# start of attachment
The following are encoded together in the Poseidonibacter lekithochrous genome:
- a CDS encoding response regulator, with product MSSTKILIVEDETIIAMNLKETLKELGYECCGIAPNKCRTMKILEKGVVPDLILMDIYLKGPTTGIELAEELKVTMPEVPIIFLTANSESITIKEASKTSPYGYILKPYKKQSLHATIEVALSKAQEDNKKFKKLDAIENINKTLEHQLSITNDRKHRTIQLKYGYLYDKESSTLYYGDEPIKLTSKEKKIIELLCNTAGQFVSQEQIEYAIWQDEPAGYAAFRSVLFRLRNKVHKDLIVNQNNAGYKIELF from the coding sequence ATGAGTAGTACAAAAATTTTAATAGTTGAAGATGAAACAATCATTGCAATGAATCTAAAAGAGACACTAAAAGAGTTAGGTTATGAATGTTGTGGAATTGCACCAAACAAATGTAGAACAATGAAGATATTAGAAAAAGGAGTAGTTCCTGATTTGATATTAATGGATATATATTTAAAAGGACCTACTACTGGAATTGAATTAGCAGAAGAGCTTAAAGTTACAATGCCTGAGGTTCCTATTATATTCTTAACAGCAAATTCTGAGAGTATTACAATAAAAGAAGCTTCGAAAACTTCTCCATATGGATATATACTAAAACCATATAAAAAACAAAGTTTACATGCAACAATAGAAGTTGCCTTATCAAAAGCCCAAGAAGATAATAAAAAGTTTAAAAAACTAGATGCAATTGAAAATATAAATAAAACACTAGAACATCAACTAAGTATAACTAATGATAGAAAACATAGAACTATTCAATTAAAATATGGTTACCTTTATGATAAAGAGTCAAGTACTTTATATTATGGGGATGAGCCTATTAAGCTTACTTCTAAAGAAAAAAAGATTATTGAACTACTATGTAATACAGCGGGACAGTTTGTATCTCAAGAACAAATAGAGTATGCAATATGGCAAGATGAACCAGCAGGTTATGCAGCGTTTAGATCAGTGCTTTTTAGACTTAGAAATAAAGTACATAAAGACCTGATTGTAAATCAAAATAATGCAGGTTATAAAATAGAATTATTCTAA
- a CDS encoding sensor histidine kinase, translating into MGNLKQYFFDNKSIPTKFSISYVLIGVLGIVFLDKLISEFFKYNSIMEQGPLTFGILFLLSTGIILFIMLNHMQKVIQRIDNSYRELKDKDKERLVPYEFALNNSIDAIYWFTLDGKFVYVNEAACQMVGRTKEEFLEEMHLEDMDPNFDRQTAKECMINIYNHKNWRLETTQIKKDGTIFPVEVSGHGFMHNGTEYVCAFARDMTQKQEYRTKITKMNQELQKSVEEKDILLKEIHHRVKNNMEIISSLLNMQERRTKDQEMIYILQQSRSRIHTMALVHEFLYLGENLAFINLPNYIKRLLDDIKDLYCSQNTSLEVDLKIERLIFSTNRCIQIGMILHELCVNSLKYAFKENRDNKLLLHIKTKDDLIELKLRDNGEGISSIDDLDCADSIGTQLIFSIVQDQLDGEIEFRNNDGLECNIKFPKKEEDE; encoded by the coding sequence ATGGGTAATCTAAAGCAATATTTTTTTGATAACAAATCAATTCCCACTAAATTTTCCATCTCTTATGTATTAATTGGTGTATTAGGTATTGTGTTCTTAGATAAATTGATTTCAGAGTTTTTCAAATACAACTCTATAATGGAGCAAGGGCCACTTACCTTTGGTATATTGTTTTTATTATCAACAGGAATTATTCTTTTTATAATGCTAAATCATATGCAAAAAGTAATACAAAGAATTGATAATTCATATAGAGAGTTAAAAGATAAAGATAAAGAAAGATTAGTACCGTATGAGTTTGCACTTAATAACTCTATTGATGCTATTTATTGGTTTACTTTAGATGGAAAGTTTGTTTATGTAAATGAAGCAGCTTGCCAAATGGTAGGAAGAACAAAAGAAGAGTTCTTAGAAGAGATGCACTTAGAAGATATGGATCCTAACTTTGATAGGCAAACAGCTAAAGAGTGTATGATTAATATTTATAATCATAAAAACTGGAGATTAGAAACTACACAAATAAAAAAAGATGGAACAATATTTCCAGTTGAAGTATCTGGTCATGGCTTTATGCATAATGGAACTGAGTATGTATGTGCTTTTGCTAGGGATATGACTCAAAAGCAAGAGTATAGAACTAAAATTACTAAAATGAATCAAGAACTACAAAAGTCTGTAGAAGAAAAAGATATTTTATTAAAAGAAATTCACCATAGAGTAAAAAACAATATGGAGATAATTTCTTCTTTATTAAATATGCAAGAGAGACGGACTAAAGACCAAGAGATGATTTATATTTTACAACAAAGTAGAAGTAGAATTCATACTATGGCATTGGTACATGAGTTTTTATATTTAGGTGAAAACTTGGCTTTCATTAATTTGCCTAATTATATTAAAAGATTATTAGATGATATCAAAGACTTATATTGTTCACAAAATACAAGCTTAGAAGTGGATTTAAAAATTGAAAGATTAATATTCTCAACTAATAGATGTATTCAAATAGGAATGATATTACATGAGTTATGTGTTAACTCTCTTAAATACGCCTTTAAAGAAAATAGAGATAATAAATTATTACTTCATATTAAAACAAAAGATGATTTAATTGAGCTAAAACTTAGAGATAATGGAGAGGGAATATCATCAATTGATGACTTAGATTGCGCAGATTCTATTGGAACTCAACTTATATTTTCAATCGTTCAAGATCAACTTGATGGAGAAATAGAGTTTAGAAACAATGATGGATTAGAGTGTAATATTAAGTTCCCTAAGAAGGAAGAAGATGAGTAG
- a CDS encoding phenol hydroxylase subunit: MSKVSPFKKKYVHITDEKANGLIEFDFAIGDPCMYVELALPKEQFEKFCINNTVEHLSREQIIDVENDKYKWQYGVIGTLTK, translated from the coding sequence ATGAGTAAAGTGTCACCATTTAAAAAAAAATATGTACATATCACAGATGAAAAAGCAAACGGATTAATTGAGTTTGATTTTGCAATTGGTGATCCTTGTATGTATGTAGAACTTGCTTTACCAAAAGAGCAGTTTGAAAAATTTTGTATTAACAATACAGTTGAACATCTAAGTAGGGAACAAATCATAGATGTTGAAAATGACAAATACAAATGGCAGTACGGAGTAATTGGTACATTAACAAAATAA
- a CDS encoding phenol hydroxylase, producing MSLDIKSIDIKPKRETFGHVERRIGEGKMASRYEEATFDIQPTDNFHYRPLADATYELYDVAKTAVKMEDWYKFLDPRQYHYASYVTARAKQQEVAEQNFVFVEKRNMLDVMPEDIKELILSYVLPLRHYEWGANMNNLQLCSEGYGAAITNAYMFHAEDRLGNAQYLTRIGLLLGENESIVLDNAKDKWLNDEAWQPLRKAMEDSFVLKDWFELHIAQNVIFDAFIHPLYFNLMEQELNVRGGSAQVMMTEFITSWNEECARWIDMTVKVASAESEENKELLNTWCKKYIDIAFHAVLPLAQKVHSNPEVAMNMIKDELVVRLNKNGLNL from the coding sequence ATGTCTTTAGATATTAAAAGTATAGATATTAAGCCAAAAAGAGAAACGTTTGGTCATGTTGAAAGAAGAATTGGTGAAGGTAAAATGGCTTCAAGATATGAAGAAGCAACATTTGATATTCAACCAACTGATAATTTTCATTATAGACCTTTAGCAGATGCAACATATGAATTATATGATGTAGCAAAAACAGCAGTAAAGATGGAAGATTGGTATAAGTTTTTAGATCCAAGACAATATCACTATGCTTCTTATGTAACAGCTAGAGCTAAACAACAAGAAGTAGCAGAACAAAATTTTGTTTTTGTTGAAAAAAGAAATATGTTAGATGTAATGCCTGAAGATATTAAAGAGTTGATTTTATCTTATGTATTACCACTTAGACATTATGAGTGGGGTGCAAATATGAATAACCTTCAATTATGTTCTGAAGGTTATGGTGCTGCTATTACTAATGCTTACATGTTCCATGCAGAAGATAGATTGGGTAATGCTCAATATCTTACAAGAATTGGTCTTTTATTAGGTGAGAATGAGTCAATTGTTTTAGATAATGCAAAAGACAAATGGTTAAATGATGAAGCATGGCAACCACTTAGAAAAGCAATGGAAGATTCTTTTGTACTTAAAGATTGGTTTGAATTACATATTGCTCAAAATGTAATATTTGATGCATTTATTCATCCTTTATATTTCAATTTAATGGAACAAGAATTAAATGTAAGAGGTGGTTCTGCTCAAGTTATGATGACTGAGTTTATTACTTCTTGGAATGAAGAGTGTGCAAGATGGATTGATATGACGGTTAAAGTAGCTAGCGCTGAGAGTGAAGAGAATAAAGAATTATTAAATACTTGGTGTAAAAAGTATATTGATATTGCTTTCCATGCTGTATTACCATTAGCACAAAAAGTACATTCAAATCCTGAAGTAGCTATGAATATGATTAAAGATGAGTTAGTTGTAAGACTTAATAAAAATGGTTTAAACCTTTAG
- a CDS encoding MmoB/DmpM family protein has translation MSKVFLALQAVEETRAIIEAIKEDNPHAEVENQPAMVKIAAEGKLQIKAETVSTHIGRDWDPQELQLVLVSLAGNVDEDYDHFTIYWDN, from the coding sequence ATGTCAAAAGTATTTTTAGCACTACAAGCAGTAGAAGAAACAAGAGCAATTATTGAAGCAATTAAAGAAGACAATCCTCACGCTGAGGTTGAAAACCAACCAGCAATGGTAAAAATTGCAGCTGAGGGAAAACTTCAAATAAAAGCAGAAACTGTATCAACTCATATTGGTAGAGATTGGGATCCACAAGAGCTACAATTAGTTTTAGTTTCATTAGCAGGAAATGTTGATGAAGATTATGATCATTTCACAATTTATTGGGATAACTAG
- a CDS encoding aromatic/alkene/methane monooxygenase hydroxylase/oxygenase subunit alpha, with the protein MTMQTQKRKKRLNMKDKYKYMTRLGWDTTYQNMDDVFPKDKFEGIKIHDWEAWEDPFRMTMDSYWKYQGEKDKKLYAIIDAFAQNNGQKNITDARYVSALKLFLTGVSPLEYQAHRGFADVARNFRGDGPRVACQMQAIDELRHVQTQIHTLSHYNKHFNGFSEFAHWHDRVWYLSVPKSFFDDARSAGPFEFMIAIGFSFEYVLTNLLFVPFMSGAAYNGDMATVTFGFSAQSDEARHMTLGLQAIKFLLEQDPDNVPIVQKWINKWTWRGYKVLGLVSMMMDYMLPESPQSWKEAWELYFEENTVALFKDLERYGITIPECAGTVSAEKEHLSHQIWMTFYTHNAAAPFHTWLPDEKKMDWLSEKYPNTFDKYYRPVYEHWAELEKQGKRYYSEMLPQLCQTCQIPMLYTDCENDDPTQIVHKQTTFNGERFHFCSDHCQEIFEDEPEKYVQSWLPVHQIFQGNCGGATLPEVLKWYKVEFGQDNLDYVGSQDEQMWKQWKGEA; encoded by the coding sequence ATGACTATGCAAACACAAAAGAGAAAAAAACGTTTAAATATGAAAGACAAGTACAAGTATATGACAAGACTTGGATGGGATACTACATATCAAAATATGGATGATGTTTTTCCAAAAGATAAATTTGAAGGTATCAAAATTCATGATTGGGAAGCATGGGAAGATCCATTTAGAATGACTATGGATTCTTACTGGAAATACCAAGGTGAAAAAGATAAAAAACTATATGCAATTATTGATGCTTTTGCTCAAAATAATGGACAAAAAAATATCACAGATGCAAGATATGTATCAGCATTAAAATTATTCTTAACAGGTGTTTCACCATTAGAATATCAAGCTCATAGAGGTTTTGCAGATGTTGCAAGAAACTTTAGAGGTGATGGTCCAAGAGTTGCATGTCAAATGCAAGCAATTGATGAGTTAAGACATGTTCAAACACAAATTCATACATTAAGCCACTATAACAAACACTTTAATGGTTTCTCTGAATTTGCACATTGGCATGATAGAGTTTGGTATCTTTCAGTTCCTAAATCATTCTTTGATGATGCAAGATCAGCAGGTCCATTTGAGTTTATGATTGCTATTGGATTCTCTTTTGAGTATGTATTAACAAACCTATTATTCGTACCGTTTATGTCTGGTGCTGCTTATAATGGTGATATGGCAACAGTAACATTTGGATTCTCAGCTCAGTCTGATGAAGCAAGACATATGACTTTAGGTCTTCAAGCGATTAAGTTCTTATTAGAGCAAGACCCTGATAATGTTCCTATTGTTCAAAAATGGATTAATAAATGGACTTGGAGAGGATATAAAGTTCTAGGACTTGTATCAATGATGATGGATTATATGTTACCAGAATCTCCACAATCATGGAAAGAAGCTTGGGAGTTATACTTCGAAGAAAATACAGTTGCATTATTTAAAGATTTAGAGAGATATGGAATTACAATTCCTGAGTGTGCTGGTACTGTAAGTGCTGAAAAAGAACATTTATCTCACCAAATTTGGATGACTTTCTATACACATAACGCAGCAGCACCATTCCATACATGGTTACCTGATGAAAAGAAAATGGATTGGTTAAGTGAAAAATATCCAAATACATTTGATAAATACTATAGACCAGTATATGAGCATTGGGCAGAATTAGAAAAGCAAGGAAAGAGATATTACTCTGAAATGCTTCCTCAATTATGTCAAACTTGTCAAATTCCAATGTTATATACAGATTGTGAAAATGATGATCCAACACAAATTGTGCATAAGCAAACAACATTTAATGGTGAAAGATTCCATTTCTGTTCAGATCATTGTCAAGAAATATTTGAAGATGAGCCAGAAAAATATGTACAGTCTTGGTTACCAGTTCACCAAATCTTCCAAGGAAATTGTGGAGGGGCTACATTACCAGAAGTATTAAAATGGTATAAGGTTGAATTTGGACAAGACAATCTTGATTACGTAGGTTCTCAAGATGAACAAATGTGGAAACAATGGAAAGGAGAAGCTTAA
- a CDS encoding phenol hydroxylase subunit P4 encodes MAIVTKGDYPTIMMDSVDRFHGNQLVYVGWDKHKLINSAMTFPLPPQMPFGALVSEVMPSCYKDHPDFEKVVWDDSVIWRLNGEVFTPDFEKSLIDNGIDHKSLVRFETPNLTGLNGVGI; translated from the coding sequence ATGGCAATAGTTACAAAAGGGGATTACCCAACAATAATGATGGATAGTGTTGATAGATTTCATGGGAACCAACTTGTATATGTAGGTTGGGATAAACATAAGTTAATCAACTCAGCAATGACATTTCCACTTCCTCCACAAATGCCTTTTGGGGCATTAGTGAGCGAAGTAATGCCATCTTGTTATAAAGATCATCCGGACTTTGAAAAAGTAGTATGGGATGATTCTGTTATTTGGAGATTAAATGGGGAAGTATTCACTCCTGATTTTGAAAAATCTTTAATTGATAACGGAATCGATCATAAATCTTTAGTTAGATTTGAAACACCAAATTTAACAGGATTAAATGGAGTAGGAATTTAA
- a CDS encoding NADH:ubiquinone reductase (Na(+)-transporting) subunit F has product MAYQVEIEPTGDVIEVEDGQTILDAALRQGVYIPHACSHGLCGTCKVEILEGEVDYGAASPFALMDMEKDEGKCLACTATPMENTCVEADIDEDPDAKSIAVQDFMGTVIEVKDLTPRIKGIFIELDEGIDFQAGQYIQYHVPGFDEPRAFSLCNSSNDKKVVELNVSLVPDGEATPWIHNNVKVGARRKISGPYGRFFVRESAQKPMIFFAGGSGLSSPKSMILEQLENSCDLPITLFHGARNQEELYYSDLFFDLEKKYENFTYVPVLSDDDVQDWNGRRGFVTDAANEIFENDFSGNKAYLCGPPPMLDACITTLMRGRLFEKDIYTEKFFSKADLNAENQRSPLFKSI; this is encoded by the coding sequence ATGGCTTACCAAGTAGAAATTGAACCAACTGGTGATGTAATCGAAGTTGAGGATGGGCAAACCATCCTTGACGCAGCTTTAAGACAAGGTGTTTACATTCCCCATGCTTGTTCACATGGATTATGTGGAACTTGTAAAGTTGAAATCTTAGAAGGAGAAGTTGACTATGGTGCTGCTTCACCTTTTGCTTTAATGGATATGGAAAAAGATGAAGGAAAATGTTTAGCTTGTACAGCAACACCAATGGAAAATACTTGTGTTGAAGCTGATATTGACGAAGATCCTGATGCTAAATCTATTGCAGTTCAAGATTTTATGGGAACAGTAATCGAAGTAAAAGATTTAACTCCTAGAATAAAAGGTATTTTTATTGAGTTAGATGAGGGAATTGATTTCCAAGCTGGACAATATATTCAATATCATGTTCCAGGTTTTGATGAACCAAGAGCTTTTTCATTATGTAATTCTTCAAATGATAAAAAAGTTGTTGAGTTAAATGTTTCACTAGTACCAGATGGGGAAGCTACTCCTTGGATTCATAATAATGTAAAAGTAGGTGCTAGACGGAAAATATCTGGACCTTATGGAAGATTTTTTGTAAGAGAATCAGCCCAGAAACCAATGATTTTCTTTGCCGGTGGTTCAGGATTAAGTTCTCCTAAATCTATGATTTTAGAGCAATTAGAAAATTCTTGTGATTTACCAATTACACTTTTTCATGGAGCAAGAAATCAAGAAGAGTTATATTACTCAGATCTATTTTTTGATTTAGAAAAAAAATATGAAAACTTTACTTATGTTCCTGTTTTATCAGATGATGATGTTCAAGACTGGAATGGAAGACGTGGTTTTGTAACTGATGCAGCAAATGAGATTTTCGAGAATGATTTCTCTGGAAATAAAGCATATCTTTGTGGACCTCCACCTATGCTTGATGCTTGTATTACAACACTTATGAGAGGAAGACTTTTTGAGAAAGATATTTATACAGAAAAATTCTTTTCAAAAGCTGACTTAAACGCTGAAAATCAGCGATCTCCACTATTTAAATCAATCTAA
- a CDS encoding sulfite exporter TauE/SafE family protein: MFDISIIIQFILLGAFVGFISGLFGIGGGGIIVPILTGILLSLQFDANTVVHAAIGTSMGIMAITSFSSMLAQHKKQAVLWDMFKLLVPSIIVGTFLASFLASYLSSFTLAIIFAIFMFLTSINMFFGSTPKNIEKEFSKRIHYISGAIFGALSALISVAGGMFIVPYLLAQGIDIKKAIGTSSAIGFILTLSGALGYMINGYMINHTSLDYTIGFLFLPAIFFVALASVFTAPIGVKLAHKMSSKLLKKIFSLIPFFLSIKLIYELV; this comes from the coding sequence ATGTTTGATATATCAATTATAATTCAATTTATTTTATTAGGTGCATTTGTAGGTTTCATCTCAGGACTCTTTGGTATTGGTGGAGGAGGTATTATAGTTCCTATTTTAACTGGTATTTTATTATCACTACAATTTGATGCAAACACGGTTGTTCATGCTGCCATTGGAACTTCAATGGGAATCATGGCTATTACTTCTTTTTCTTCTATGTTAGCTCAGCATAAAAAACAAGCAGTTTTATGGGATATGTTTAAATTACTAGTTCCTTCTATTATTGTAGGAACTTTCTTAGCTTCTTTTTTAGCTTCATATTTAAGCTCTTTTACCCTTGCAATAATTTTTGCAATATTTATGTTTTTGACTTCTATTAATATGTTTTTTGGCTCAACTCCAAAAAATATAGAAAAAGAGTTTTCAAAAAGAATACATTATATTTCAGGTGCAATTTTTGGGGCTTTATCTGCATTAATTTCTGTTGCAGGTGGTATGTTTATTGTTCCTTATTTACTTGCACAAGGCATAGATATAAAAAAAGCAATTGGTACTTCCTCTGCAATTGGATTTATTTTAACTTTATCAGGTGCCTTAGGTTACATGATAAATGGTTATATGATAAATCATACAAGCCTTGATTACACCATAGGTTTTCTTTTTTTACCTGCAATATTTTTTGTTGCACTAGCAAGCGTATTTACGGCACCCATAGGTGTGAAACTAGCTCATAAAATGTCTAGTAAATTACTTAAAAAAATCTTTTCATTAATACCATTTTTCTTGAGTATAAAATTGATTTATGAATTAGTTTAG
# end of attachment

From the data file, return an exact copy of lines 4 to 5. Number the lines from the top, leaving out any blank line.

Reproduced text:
- a CDS encoding phenol hydroxylase subunit: MSKVSPFKKKYVHITDEKANGLIEFDFAIGDPCMYVELALPKEQFEKFCINNTVEHLSREQIIDVENDKYKWQYGVIGTLTK, translated from the coding sequence ATGAGTAAAGTGTCACCATTTAAAAAAAAATATGTACATATCACAGATGAAAAAGCAAACGGATTAATTGAGTTTGATTTTGCAATTGGTGATCCTTGTATGTATGTAGAACTTGCTTTACCAAAAGAGCAGTTTGAAAAATTTTGTATTAACAATACAGTTGAACATCTAAGTAGGGAACAAATCATAGATGTTGAAAATGACAAATACAAATGGCAGTACGGAGTAATTGGTACATTAACAAAATAA
- a CDS encoding phenol hydroxylase, producing MSLDIKSIDIKPKRETFGHVERRIGEGKMASRYEEATFDIQPTDNFHYRPLADATYELYDVAKTAVKMEDWYKFLDPRQYHYASYVTARAKQQEVAEQNFVFVEKRNMLDVMPEDIKELILSYVLPLRHYEWGANMNNLQLCSEGYGAAITNAYMFHAEDRLGNAQYLTRIGLLLGENESIVLDNAKDKWLNDEAWQPLRKAMEDSFVLKDWFELHIAQNVIFDAFIHPLYFNLMEQELNVRGGSAQVMMTEFITSWNEECARWIDMTVKVASAESEENKELLNTWCKKYIDIAFHAVLPLAQKVHSNPEVAMNMIKDELVVRLNKNGLNL from the coding sequence ATGTCTTTAGATATTAAAAGTATAGATATTAAGCCAAAAAGAGAAACGTTTGGTCATGTTGAAAGAAGAATTGGTGAAGGTAAAATGGCTTCAAGATATGAAGAAGCAACATTTGATATTCAACCAACTGATAATTTTCATTATAGACCTTTAGCAGATGCAACATATGAATTATATGATGTAGCAAAAACAGCAGTAAAGATGGAAGATTGGTATAAGTTTTTAGATCCAAGACAATATCACTATGCTTCTTATGTAACAGCTAGAGCTAAACAACAAGAAGTAGCAGAACAAAATTTTGTTTTTGTTGAAAAAAGAAATATGTTAGATGTAATGCCTGAAGATATTAAAGAGTTGATTTTATCTTATGTATTACCACTTAGACATTATGAGTGGGGTGCAAATATGAATAACCTTCAATTATGTTCTGAAGGTTATGGTGCTGCTATTACTAATGCTTACATGTTCCATGCAGAAGATAGATTGGGTAATGCTCAATATCTTACAAGAATTGGTCTTTTATTAGGTGAGAATGAGTCAATTGTTTTAGATAATGCAAAAGACAAATGGTTAAATGATGAAGCATGGCAACCACTTAGAAAAGCAATGGAAGATTCTTTTGTACTTAAAGATTGGTTTGAATTACATATTGCTCAAAATGTAATATTTGATGCATTTATTCATCCTTTATATTTCAATTTAATGGAACAAGAATTAAATGTAAGAGGTGGTTCTGCTCAAGTTATGATGACTGAGTTTATTACTTCTTGGAATGAAGAGTGTGCAAGATGGATTGATATGACGGTTAAAGTAGCTAGCGCTGAGAGTGAAGAGAATAAAGAATTATTAAATACTTGGTGTAAAAAGTATATTGATATTGCTTTCCATGCTGTATTACCATTAGCACAAAAAGTACATTCAAATCCTGAAGTAGCTATGAATATGATTAAAGATGAGTTAGTTGTAAGACTTAATAAAAATGGTTTAAACCTTTAG